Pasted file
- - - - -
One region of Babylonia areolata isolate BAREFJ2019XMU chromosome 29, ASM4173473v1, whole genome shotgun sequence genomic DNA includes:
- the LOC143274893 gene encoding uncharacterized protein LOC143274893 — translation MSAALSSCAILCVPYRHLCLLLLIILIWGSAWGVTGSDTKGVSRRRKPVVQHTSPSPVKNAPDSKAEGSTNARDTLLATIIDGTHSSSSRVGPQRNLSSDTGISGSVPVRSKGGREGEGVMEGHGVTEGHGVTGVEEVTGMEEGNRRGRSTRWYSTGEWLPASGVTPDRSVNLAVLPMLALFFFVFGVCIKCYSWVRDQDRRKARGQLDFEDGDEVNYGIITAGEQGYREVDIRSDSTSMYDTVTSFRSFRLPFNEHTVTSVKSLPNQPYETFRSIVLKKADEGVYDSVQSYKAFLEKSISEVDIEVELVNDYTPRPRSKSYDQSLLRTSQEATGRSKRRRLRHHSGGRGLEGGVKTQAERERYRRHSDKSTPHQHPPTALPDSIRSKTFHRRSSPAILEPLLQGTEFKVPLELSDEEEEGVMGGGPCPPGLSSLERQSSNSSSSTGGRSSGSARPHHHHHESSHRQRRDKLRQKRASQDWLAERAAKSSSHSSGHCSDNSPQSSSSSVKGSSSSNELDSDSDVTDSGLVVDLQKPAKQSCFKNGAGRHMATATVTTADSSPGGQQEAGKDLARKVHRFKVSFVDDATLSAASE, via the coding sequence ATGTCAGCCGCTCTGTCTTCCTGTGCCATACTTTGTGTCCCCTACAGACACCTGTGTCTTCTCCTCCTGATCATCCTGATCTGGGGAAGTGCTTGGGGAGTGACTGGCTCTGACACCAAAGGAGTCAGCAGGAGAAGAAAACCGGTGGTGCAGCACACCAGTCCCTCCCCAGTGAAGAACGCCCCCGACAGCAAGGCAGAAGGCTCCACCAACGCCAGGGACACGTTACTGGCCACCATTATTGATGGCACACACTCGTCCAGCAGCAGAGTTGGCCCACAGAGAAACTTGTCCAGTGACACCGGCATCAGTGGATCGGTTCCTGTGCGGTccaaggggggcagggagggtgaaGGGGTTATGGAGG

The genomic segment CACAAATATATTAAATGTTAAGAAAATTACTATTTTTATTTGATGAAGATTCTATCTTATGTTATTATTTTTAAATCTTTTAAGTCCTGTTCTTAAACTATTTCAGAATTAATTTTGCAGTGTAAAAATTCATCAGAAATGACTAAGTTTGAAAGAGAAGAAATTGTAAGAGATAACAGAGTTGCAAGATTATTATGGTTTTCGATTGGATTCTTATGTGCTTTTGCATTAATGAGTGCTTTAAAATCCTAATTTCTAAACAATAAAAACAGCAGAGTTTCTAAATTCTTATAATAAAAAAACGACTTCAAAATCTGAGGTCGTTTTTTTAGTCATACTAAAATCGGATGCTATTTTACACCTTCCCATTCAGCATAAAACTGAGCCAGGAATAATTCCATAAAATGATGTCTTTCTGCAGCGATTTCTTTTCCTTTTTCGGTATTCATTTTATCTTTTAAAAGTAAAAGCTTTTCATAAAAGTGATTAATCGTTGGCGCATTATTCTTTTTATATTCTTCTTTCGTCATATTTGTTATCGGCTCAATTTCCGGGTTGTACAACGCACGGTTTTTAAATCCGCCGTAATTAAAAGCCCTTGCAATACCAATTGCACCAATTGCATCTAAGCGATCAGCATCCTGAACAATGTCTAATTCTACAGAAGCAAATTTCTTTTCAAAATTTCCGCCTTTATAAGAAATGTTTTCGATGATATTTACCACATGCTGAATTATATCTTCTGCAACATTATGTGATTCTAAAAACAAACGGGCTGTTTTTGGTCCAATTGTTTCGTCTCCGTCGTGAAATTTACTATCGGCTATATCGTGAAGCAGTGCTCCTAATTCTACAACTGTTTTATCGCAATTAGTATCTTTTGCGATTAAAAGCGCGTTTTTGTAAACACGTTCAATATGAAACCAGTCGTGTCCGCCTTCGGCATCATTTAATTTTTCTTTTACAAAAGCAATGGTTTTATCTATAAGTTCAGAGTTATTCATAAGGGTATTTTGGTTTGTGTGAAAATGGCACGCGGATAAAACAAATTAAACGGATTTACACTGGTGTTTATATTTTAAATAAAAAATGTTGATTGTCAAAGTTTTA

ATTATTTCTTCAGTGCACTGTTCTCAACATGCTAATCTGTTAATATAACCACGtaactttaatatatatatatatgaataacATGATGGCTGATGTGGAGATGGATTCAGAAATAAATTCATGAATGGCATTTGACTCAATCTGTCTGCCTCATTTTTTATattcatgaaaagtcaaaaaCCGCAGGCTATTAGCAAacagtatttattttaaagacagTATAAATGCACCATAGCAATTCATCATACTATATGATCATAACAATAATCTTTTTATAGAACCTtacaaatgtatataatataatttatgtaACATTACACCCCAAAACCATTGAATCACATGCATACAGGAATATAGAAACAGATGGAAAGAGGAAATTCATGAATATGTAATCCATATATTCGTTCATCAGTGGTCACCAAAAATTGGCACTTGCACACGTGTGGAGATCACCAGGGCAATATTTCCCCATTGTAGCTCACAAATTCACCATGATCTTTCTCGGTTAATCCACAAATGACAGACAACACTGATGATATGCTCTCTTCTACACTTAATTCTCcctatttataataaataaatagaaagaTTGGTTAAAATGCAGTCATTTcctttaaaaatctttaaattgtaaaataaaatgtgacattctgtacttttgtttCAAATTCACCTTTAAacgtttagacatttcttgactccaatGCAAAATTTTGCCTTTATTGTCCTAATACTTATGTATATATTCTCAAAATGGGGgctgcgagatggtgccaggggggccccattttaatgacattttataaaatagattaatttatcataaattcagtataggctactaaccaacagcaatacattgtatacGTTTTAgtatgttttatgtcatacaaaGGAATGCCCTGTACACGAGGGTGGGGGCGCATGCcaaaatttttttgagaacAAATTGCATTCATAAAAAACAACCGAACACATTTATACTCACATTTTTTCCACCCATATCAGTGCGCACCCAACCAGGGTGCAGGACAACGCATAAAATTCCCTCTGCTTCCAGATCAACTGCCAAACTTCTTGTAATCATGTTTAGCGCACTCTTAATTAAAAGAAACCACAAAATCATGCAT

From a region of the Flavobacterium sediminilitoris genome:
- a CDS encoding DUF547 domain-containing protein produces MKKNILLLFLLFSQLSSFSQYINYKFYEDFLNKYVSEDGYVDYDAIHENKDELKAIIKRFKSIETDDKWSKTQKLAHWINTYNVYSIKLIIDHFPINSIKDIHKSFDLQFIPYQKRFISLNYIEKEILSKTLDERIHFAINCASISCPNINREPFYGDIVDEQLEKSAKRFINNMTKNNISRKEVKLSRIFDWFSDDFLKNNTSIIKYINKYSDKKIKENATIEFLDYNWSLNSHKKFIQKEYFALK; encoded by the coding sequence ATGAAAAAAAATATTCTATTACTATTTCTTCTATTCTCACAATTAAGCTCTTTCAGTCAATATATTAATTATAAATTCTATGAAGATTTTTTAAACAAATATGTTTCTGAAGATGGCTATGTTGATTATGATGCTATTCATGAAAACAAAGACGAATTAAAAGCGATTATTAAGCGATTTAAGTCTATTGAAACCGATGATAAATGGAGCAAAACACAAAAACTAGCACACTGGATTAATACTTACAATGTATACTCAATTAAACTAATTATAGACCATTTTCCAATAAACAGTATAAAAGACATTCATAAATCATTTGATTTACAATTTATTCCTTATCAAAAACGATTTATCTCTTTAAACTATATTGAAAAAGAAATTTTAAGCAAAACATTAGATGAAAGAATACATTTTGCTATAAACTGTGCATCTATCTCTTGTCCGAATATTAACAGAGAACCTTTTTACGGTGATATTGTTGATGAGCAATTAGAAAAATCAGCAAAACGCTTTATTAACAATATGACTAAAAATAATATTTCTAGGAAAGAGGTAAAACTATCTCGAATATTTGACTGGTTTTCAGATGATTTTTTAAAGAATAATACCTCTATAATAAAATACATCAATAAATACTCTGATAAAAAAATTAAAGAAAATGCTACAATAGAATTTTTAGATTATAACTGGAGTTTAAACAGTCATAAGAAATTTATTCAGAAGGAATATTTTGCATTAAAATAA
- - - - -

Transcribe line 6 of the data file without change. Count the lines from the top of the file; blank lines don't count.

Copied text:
- a CDS encoding DUF547 domain-containing protein produces MKKNILLLFLLFSQLSSFSQYINYKFYEDFLNKYVSEDGYVDYDAIHENKDELKAIIKRFKSIETDDKWSKTQKLAHWINTYNVYSIKLIIDHFPINSIKDIHKSFDLQFIPYQKRFISLNYIEKEILSKTLDERIHFAINCASISCPNINREPFYGDIVDEQLEKSAKRFINNMTKNNISRKEVKLSRIFDWFSDDFLKNNTSIIKYINKYSDKKIKENATIEFLDYNWSLNSHKKFIQKEYFALK; encoded by the coding sequence ATGAAAAAAAATATTCTATTACTATTTCTTCTATTCTCACAATTAAGCTCTTTCAGTCAATATATTAATTATAAATTCTATGAAGATTTTTTAAACAAATATGTTTCTGAAGATGGCTATGTTGATTATGATGCTATTCATGAAAACAAAGACGAATTAAAAGCGATTATTAAGCGATTTAAGTCTATTGAAACCGATGATAAATGGAGCAAAACACAAAAACTAGCACACTGGATTAATACTTACAATGTATACTCAATTAAACTAATTATAGACCATTTTCCAATAAACAGTATAAAAGACATTCATAAATCATTTGATTTACAATTTATTCCTTATCAAAAACGATTTATCTCTTTAAACTATATTGAAAAAGAAATTTTAAGCAAAACATTAGATGAAAGAATACATTTTGCTATAAACTGTGCATCTATCTCTTGTCCGAATATTAACAGAGAACCTTTTTACGGTGATATTGTTGATGAGCAATTAGAAAAATCAGCAAAACGCTTTATTAACAATATGACTAAAAATAATATTTCTAGGAAAGAGGTAAAACTATCTCGAATATTTGACTGGTTTTCAGATGATTTTTTAAAGAATAATACCTCTATAATAAAATACATCAATAAATACTCTGATAAAAAAATTAAAGAAAATGCTACAATAGAATTTTTAGATTATAACTGGAGTTTAAACAGTCATAAGAAATTTATTCAGAAGGAATATTTTGCATTAAAATAA